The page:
According to a new Caltech study, water does in fact have a taste and should even be considered as a flavor.
Researchers found that taste cells in mice that relay information to the brain via taste nerves were stimulated by water.
“This was exciting because it implied that some taste cells are capable of detecting water,” said graduate student Dhruv Zocchi, first author of the study.
In order to test which taste cells respond to water, the team genetically and pharmacologically blocked the function of individual cell populations in the mice. For example, when the salt taste receptor was blocked, salt no longer triggered activity in taste nerves, but responses to other tastes were not affected.
“To our surprise, when we silenced sour taste cells, water responses were also completely blocked,” said Yuki Oka, a Caltech assistant professor of biology, “The results suggested that water is sensed through sour taste cells.”
In order to prove that the sour cells contribute to water detection, the team used a technique called optogenetics that allowed them to stimulate sour cells with light instead of water. The researchers removed water from the animals’ water bottle and made it so that the bottle’s spout emitted a blue light when the animals touched it.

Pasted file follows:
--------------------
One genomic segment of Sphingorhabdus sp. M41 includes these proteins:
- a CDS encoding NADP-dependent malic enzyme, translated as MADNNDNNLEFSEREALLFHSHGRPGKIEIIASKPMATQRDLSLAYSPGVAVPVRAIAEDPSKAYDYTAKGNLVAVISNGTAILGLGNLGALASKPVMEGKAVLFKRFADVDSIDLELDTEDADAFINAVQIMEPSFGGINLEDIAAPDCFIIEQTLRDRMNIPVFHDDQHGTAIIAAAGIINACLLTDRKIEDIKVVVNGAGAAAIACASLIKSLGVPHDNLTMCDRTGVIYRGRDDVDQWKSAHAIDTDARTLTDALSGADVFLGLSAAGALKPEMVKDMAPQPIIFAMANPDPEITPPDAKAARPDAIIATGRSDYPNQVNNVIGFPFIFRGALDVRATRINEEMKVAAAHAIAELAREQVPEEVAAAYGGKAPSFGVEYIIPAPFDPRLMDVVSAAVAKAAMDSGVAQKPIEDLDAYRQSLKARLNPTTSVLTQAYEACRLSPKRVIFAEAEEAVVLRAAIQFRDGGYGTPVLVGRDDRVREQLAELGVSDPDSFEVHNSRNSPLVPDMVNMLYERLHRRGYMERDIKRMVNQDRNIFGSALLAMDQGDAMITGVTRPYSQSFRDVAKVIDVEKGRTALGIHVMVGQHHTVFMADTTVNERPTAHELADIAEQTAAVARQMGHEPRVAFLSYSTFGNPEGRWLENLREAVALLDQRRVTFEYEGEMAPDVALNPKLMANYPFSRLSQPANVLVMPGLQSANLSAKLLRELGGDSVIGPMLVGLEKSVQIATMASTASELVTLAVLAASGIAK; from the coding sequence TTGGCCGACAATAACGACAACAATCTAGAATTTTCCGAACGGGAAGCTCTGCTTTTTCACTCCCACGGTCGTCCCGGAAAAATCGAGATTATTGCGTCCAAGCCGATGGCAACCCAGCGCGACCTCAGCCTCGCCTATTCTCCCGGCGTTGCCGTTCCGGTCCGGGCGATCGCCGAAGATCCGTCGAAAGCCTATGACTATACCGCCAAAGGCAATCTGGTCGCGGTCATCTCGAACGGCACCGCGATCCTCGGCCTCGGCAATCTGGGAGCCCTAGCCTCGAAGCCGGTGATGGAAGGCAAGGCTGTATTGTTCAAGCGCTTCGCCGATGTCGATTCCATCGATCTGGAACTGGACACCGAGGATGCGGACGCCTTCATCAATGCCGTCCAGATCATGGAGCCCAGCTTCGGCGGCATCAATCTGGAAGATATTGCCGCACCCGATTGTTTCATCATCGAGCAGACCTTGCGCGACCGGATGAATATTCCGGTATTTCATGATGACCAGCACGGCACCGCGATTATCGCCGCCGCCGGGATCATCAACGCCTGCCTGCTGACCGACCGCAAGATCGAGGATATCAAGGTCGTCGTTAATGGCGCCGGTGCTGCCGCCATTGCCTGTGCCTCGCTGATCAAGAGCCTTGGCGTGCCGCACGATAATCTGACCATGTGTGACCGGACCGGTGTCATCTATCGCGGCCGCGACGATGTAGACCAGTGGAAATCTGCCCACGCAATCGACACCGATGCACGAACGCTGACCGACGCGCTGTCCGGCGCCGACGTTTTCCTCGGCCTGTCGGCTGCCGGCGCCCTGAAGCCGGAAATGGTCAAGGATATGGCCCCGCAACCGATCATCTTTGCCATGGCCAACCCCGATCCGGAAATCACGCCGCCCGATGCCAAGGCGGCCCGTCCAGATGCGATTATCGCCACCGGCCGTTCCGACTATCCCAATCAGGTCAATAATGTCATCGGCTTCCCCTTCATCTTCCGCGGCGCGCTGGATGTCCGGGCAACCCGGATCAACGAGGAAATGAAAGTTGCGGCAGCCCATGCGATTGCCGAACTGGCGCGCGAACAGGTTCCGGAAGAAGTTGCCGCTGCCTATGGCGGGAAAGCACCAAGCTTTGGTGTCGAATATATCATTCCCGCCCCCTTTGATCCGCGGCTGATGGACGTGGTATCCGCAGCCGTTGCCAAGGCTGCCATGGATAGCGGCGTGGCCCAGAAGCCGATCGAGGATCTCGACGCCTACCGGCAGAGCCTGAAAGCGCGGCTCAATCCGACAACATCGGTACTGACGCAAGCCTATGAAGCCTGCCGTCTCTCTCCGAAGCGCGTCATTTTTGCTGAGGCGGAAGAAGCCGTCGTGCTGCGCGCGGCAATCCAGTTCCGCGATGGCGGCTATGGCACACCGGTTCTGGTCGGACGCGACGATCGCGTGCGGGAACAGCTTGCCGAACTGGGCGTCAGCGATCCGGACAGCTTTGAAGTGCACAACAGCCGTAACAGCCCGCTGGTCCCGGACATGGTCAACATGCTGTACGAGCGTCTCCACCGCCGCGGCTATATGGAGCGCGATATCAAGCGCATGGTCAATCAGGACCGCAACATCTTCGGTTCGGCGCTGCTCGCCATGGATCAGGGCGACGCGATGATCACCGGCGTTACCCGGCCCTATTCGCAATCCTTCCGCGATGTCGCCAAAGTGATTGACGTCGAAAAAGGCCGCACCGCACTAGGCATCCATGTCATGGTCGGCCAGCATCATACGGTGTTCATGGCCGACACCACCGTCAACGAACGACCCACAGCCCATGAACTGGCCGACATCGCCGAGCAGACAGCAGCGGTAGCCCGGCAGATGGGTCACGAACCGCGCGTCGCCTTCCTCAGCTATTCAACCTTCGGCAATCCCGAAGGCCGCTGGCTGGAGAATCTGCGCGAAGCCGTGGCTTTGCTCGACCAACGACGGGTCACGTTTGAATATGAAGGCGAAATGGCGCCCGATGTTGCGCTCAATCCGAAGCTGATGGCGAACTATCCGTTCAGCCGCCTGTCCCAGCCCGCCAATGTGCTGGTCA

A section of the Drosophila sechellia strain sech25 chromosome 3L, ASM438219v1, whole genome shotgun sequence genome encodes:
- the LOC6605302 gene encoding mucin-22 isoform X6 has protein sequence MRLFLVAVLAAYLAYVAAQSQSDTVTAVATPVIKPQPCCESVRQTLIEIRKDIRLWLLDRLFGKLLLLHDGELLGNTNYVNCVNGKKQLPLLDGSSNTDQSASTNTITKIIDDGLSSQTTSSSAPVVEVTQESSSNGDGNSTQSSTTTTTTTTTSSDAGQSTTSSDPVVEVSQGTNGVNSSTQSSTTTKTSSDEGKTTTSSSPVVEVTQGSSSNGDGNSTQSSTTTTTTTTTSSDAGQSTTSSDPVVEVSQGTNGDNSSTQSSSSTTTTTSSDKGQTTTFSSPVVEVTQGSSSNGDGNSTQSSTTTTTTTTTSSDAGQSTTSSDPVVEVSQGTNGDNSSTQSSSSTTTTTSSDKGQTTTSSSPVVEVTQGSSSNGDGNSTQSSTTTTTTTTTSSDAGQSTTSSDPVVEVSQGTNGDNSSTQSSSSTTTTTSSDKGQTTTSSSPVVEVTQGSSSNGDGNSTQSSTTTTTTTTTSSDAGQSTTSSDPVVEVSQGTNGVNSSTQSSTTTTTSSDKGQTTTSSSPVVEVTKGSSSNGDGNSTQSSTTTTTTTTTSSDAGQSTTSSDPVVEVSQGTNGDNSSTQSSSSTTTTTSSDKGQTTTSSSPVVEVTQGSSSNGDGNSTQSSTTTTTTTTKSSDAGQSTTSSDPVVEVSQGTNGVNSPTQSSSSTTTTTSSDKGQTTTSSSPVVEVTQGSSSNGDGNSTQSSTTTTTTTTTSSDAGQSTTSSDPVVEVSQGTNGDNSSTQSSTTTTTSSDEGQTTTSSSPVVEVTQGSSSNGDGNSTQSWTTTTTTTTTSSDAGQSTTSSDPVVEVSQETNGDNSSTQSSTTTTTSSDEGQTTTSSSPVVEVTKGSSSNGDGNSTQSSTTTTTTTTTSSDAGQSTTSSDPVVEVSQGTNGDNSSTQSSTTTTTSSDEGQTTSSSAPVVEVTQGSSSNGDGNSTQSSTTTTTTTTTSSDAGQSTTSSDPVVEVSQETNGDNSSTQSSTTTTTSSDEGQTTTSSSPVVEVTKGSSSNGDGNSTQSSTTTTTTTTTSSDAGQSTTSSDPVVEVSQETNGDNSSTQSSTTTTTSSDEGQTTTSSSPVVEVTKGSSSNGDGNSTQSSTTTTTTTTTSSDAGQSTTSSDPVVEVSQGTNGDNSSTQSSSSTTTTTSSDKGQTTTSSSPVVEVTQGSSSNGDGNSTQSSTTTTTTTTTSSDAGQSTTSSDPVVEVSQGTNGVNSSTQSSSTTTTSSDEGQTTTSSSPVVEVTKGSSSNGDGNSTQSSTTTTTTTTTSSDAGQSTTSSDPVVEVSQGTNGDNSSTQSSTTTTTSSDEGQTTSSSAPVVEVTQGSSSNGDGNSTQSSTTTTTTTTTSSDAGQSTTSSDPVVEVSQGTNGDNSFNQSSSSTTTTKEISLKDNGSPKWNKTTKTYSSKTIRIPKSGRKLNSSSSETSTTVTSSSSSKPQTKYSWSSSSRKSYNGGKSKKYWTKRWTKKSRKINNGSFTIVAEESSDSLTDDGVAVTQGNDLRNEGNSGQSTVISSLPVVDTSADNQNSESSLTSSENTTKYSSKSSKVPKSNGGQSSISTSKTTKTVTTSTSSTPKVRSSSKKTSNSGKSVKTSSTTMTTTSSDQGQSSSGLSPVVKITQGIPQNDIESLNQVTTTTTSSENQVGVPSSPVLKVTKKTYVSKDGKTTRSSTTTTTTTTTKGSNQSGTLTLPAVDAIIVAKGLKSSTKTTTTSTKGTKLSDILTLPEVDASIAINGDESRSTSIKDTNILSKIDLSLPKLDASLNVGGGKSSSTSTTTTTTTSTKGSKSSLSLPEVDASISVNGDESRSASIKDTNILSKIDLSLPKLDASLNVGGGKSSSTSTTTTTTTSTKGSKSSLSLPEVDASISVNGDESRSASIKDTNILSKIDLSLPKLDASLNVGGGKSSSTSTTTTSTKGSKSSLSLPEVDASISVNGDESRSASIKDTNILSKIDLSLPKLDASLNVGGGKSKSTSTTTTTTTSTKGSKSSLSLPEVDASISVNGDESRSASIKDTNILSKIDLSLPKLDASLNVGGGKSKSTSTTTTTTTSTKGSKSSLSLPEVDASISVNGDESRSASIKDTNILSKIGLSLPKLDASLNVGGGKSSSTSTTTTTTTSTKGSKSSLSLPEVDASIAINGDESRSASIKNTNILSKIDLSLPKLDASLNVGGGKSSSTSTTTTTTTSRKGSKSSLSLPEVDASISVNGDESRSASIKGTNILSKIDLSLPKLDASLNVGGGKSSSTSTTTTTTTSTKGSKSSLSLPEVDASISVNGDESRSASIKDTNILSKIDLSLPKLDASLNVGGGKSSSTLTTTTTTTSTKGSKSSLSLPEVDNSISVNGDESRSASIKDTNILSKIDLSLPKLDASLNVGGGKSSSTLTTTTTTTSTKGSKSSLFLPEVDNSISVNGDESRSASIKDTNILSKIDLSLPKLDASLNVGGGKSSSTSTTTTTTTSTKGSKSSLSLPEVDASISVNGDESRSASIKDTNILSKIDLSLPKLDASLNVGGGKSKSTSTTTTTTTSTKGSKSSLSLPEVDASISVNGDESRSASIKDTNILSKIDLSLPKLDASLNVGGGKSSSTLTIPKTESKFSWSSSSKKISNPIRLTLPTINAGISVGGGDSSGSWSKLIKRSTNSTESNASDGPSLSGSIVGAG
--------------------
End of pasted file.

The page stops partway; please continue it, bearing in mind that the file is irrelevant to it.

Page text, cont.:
They discovered that thirsty genetically engineered mice would go to the spout for water, encounter the light, and “drink” it. Though the mice were not rehydrated, they kept licking the water source because the light created a sensory cue of water.
Mice usually avoid sour substances such as lemon juice, the researchers said. But when the team stimulated sour cells with light, they did not observe that kind of aversive behavior in the engineered mice.
“These results raise the question: What information about taste are sour cells really relaying to the brain?” Zocchi says. “Maybe sour cells are not directly linked to the unpleasant sourness that we perceive, but instead they may induce a different type of taste, like water, when stimulated.”
Stimulation of the cells does not alleviate thirst, Oka said.
“But this finding helps us understand how the brain interprets water signals under normal and thirsty states,” he said. “Next, we would like to tackle the mechanisms by which the hedonic value or ‘pleasantness’ of sensory inputs are regulated by brain activity.”
The study is published in the journal Nature Neuroscience.